I have to say that though I understand there may be much from Islamic chant traditions that, besides still sharing "DNA" strands among the history of sacred song in the Holy Land among peoples of the Book, I am personally disabled and distracted by the larger dissonances that differentiate so many profound and irreconcilable dogmatic problems between Judeo-Christianity and Islam as "belief systems." I can't and won't apologize for this confession, just as I would not demand from the Imam who stood before a packed audience in our parish hall and blithely, if not blatantly, expiated how Islamic theology subsumes the Person of Jesus Christ to a revered, but penultimately all too human culmination of prophecy that would be fulfilled finally elsewhere in history and time immemorial.
This is no criticism of Islamic theology nor belief, nor ritual practices of which Jeffrey rightly extolled. But I would think that someone might just ponder the irony of how we Catholic Christians verbally eviscerate each other within many circuses of media every hour of every day, and then once in blue moon pause to remind ourselves to consider the true meaning of "in all things, charity," then there's more quiet murmuring about the rhetoric of "charity" and we then resume our internecine warring. Yet and still, we are commanded by Christ, the Logos present before time, to be tolerant and charitable to all who give offense. I accept that, even as it relates to very large existential dynamics between the human instrumental institutions that guide each and all of us towards achieving true discipleship. But as I mentioned elsewhere, the eschatological "endgame" of our respective theologies are fundamentally and I fear permanently at odds. Our "lex orandi, lex credendi' as I perceive the discipline has a much different resonance than with other religious belief systems and practices.
Chant is huge to most all of the great traditions, as natural and necessary to living as breathing. And there might be much to be gained and learn from following those sinews of commonality. But what texts we sing amount to much more than "I'd like to teach the world to sing in perfect harmony....It's the Real Thing..."
Again, Mr. Jeffrey Tucker is a gentleman and scholar, both qualities I seldom exhibit. I think that I will  breathe a bit easier out of the "echo chamber" here and there, and likely others will also sigh in relief as well. Thank you, Jeffrey.

Thursday, October 04, 2012

What is POSITIVE in the current OCP books?

It's been a few years since the article "The Hidden Hand Behind Catholic Music" posited that the most egregious malefactor in the Liturgical Industrial Complex could only be Oregon Catholic Press. First I saw the title, I smiled at the subtle hint of a sort of Sicilian La Cosa Nostra, "Godfather," inference. Their initialed acronymn, OCP, generally seems to be regarded by most of the "independent" forums and blogsites as if were gang grafitti tags splayed on the outside walls of a church! You can almost feel the blood pressure of some writers bubbling up, reddening their faces and widening the whites of their eyes when the mere mention of "OCP" pops up. Then, inevitably, someone reminds everyone that, like it or not, OCP is not likely to go away quietly into that dark night.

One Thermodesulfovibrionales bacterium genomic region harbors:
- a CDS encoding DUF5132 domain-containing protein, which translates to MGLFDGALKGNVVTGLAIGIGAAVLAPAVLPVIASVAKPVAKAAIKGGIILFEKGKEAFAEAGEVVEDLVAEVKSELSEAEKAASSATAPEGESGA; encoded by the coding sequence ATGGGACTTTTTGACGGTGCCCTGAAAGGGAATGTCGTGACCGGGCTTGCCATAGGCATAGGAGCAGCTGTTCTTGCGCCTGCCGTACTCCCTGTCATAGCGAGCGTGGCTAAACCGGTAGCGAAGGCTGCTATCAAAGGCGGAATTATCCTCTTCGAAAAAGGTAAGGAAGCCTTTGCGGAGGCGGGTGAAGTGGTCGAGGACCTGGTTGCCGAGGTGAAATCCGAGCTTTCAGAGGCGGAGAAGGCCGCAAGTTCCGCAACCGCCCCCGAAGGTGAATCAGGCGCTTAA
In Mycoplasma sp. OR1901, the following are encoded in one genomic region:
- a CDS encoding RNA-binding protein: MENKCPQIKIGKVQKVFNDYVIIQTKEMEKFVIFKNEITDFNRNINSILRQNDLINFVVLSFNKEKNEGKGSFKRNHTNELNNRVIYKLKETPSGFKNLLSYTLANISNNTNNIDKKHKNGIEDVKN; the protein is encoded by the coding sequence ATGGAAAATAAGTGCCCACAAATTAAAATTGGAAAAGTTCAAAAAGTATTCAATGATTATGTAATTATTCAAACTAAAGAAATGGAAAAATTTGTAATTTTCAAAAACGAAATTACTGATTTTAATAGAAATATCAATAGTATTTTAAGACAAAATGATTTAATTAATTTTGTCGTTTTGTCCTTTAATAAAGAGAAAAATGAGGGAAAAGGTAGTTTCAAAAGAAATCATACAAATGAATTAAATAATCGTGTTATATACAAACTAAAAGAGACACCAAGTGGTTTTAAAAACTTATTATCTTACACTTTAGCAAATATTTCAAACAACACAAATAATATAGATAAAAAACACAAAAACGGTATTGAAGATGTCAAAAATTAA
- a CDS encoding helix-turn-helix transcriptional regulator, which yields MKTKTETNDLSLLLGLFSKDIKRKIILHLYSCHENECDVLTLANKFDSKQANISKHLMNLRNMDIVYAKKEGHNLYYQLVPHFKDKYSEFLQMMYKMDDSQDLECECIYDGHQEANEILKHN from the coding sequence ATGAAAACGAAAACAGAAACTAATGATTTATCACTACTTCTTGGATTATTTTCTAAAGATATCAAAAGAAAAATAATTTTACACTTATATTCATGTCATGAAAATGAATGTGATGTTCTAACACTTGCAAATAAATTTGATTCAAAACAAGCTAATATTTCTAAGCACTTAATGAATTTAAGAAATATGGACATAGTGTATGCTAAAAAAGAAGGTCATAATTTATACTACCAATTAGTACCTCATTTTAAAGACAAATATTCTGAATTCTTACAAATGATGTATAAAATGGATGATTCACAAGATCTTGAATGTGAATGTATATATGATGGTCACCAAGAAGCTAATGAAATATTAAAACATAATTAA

But, as I've done in the past, very few people ever take the time to actually  comb through the major OCP English hymnal/missal books, looking for merits rather than targets to demerit.
So, take a look at the first half of the current year (2012) Breaking Bread from #1 to 500 for hymns, chants and songs you may have missed when perusing, or likely not perusing through the book. In subsequent articles I will finish the 2012 BB. But I'm also going to try to include an article in which I'll share my opinion of some pieces of music that OCP regretably has dropped from their congregational offerings, real editorial lapses of judgment.
Then feel free to share whether you think it's worth the effort to put up with some of the dross, or even better, drop those dessicated oldies and work towards infusing some of these into the rotation.

Title of piece Hymntune/Composer Merits for usage
The ICEL (English Mass) setting composite, arr. Fr. AW Ruff, OP Like its Latin predecessor, Jubilate Deo, from which portions are based, the setting is meant to be universally inculcated at all churches, cathedrals, basilicas, missions should be mandatorily implemented by all rectors, pastors, bishops and abbots as SOP when needed.
Respond and Acclaim Mr. Owen Alstott Also a controversial commodity in the Gradual/Psalter/Responsorial category. But after decades of use, almost an imperative because of its inclusion in the Missal cantor the verses without ego and overwhelmingly poor declamation or dramatics.
Maranatha. Come Lord Jesus Janet Sullivan Whitaker Ms. SW's very semitic melody complements the Aramaic cry beautifully. The verses require a choir or soloists to project, in all ways, the prophetic texts with authority. do demand surety and stability to be successful.
Creator of the Stars of Night Conditor alme siderum chant!
Of the Father's Love Begotten Divinum mysterium not truly Gregorian chant, but chant! OCP should mirror it with the Latin text opposite
Once in Royal David's City Irsy One of the great Anglican carols, noble and stately
Child of the Poor/What Child Soper/Greensleeves A very accessible partner song, Soper's text might seem preachy, but its theological merit is obvious
Led by the Spirit Kingsfold/B.Hurd-text A Lenten compliment to the famed "I heard the voice of Jesus" text. No objectionable text issues.